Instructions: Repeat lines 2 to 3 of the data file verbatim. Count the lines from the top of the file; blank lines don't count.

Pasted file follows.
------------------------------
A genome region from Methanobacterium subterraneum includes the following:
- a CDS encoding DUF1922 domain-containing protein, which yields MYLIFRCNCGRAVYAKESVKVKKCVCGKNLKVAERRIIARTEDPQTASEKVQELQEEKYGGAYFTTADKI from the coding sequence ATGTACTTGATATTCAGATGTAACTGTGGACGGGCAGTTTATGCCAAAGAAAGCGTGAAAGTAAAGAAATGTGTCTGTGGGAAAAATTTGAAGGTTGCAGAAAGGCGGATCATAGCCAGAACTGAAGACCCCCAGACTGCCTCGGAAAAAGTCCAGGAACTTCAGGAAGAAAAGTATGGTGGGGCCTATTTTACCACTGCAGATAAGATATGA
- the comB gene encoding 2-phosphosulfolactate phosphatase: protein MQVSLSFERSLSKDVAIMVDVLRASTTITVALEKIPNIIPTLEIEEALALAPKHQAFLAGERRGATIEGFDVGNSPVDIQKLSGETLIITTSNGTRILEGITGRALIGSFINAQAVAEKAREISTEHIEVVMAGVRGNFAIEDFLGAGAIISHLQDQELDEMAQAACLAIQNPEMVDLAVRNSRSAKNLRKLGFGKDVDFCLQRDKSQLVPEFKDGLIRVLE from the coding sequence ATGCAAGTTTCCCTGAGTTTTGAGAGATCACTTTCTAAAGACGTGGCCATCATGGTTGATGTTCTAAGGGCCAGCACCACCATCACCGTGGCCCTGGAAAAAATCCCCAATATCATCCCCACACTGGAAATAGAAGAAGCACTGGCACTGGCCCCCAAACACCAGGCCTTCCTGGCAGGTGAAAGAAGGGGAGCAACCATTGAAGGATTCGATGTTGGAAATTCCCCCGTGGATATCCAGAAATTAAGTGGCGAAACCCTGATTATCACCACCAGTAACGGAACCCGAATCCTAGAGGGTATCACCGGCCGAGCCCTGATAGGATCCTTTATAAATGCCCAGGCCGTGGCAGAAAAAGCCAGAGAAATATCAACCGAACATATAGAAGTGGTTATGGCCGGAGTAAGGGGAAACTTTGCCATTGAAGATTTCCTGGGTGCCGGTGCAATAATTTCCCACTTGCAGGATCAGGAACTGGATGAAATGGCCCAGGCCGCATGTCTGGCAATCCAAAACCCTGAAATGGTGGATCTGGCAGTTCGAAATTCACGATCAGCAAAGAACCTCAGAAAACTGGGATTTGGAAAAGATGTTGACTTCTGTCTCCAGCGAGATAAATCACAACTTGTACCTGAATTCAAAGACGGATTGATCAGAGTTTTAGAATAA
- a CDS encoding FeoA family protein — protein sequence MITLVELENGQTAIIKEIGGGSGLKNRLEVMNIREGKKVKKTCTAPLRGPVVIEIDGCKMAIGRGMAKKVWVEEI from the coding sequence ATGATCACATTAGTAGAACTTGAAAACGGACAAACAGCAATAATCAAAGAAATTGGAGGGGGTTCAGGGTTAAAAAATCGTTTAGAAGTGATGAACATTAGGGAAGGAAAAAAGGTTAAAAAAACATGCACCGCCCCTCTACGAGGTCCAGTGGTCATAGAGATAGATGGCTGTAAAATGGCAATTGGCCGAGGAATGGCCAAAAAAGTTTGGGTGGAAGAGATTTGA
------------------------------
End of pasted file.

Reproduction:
- a CDS encoding DUF1922 domain-containing protein, which yields MYLIFRCNCGRAVYAKESVKVKKCVCGKNLKVAERRIIARTEDPQTASEKVQELQEEKYGGAYFTTADKI from the coding sequence ATGTACTTGATATTCAGATGTAACTGTGGACGGGCAGTTTATGCCAAAGAAAGCGTGAAAGTAAAGAAATGTGTCTGTGGGAAAAATTTGAAGGTTGCAGAAAGGCGGATCATAGCCAGAACTGAAGACCCCCAGACTGCCTCGGAAAAAGTCCAGGAACTTCAGGAAGAAAAGTATGGTGGGGCCTATTTTACCACTGCAGATAAGATATGA
- the comB gene encoding 2-phosphosulfolactate phosphatase: protein MQVSLSFERSLSKDVAIMVDVLRASTTITVALEKIPNIIPTLEIEEALALAPKHQAFLAGERRGATIEGFDVGNSPVDIQKLSGETLIITTSNGTRILEGITGRALIGSFINAQAVAEKAREISTEHIEVVMAGVRGNFAIEDFLGAGAIISHLQDQELDEMAQAACLAIQNPEMVDLAVRNSRSAKNLRKLGFGKDVDFCLQRDKSQLVPEFKDGLIRVLE from the coding sequence ATGCAAGTTTCCCTGAGTTTTGAGAGATCACTTTCTAAAGACGTGGCCATCATGGTTGATGTTCTAAGGGCCAGCACCACCATCACCGTGGCCCTGGAAAAAATCCCCAATATCATCCCCACACTGGAAATAGAAGAAGCACTGGCACTGGCCCCCAAACACCAGGCCTTCCTGGCAGGTGAAAGAAGGGGAGCAACCATTGAAGGATTCGATGTTGGAAATTCCCCCGTGGATATCCAGAAATTAAGTGGCGAAACCCTGATTATCACCACCAGTAACGGAACCCGAATCCTAGAGGGTATCACCGGCCGAGCCCTGATAGGATCCTTTATAAATGCCCAGGCCGTGGCAGAAAAAGCCAGAGAAATATCAACCGAACATATAGAAGTGGTTATGGCCGGAGTAAGGGGAAACTTTGCCATTGAAGATTTCCTGGGTGCCGGTGCAATAATTTCCCACTTGCAGGATCAGGAACTGGATGAAATGGCCCAGGCCGCATGTCTGGCAATCCAAAACCCTGAAATGGTGGATCTGGCAGTTCGAAATTCACGATCAGCAAAGAACCTCAGAAAACTGGGATTTGGAAAAGATGTTGACTTCTGTCTCCAGCGAGATAAATCACAACTTGTACCTGAATTCAAAGACGGATTGATCAGAGTTTTAGAATAA